Can a School of Fish Prevent the Next Financial Crisis?
Laura Banks, 33, shakes her head as she watches her three daughters have breakfast. They were sharing the last portion of cereal in the box and washing it down with a bit of milk. It was all Laura had to give them until she gets her meager paycheck tonight. A former office secretary, Laura now works part time at a convenience store. The recent economic crisis had left her and thousands of others in financial despair. Burying her head in her hands, she can only wonder: why didn’t the so-called experts see this one coming?
To many economic analysts and forecasters, the question of the next global financial crisis is not a matter of if but when. They believe that the world economy is a giant tinderbox that is just waiting for the spark to set it off. On the other side of the coin, other economists believe that the next financial crisis could be prevented if the right ideological model in the economy could be put in place.
The Not-So-Rosy Picture
The great global recession of 2007 – 2012 is believed to have been caused by the U.S. mortgage-backed securities that were marketed worldwide. The speculative bubble in real estate that was made worse by increase in prices of commodities led to tremendous drop in international trade coupled by a rise in unemployment rates.
The finger pointing puts blame at the financial sector – the banks – that shows a short-sighted and narrow-minded approach in granting loans and placing their investments in high-risk portfolios. A recent example is JP Morgan Chase’s billion-dollar loss in its risky trades. It appears that banking institutions look at the bigger economic picture through the narrow eyepiece of profits, using a business forecast model that is based on assumptions and probabilities. Complex systems such as economics must use a method of prediction that will capture the full details of the underlying systems and not merely rely on approximations.
This is where an analogy with ecology and other sciences will come in handy, as advocated by complex systems specialist David Orrell. He is of the belief that economics, just like ecology, is a complex system that requires a delicate balancing of opposing forces where a slight difference in the representation will have a tremendous effect. It is the same view held by George Sugihara of Scripps Institution of Oceanography who believes that natural systems mimic the functions of the financial markets. Simon Levin, an ecologist at Princeton University, pointed out the similarity in natural systems and financial markets in terms of competition for very limited resources resulting to individuals trying to maximize return and competing and cooperating in the exploitation of the limited resources.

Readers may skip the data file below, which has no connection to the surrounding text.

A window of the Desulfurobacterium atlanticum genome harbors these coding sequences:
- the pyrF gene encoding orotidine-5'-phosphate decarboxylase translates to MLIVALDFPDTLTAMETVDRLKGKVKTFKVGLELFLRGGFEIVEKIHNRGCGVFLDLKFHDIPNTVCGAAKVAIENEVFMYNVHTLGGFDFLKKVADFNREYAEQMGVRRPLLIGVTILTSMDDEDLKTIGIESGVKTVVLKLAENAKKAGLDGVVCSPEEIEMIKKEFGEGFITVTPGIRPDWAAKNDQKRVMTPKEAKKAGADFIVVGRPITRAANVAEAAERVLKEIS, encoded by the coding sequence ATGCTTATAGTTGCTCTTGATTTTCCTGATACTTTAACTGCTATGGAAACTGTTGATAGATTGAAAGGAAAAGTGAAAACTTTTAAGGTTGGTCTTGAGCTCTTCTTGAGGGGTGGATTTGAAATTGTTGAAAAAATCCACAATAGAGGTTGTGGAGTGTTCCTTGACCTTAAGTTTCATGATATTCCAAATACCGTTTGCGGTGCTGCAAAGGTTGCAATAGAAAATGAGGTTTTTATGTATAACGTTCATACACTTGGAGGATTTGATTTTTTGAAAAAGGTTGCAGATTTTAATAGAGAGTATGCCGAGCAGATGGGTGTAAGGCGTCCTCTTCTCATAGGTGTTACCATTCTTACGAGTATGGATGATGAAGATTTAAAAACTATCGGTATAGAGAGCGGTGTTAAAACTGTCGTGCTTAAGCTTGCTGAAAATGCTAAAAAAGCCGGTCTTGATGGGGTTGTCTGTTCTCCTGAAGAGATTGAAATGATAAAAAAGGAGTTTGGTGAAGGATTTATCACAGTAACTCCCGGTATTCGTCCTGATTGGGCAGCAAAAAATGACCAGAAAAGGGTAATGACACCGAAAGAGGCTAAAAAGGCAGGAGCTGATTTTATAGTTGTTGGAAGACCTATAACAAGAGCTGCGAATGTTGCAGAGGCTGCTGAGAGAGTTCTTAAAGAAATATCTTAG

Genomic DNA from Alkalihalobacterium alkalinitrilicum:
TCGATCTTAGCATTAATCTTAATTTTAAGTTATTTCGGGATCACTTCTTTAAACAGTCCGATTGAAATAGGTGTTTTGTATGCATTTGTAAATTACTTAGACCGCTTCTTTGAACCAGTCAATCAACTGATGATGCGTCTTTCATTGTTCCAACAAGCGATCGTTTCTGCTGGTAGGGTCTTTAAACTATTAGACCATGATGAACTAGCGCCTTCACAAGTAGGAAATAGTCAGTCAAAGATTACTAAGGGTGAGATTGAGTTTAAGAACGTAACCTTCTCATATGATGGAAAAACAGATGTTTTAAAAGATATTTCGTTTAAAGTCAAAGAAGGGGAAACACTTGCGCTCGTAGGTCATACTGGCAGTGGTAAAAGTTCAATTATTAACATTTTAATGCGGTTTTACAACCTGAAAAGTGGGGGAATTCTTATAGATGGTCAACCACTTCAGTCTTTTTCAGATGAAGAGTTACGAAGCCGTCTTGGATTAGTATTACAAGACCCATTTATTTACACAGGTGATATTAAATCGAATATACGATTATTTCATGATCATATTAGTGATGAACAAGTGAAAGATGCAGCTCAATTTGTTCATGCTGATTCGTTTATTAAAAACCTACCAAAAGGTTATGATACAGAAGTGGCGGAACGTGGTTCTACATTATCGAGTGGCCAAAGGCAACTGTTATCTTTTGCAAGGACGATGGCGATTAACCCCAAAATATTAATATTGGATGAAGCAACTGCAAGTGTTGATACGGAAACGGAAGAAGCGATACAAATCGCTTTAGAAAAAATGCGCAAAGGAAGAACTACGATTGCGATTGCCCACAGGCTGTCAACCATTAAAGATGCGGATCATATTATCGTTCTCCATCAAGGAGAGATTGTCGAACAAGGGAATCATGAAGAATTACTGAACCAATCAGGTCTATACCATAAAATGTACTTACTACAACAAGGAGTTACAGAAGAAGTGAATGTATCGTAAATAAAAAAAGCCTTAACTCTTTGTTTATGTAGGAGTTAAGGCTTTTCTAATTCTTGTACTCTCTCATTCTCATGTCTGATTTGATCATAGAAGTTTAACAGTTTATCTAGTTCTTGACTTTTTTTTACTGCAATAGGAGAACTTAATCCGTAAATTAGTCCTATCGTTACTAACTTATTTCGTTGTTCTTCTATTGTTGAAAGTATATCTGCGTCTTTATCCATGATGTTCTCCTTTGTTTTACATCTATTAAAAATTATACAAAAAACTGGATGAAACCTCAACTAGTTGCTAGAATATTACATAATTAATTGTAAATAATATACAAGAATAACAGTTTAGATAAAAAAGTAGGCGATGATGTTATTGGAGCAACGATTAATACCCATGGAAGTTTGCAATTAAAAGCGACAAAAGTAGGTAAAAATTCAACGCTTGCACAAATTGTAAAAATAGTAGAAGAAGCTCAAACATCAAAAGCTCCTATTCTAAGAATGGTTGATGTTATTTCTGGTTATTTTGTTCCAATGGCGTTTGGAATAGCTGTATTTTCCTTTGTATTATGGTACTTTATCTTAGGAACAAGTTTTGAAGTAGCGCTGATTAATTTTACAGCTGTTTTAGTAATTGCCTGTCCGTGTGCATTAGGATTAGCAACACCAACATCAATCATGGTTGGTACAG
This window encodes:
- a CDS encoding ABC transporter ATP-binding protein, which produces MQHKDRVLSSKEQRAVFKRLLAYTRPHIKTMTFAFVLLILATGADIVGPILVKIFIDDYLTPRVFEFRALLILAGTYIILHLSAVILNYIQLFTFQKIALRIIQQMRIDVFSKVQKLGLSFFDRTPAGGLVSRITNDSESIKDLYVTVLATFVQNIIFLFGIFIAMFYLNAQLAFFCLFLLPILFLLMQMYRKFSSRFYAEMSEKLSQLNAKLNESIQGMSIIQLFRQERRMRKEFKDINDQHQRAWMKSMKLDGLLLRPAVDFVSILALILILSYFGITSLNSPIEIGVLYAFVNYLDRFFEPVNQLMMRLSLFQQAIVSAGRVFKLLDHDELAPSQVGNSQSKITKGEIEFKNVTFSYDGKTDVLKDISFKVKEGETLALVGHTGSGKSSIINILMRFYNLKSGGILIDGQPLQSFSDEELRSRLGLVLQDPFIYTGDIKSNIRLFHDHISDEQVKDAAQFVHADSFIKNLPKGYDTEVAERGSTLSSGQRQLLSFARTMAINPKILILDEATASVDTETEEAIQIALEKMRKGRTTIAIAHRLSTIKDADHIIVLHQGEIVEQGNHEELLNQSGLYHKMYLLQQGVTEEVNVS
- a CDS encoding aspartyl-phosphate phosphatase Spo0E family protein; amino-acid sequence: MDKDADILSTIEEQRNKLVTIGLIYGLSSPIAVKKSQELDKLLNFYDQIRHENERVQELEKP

Learn from the Fish
Sugihara used as analogy a failed fisheries management project in the US National Marine Fisheries Service. The Service studied how to maintain a sustainable population of a fish species by assessing every aspect of the species alone, ignoring the external environment such as the species’ predators and prey. The project failed because it ignored the food chain that makes the species’ life possible.
Having a clear picture of how the food chain operates and identifying the critical players will identify the weak link in the chain. It will avert a catastrophic result, such as the annihilation of a particular species, by correcting any possible breach in the chain.
These advocates of adopting a natural systems model in the financial market have pointed to predator-prey ratios in the ecosystem that have remained stable over millions of years. They believe that if the factors behind such stability could be adapted into the financial market, the next financial crisis could be averted.
The Trophic Web Solution
These advocates believe that if the trophic web that is used in ecology to map the dynamics of energy transfer in predator to prey relationship will be applied in the financial sector, it will create a model showing the dispersal of things of value in the market. It will give the economists and financial planners the ability to track monetary flow while identifying the players and links in the banking system. Just like in the ecological food chain, any possible breach of the chain because of a weak link could be remedied and the catastrophe be averted.
A timely correction of the web will allow for safety valves to catch any threat – such as deflation of the currency, tightening of the credit market, or a rumor of bank run – before it grows into unmanageable proportions.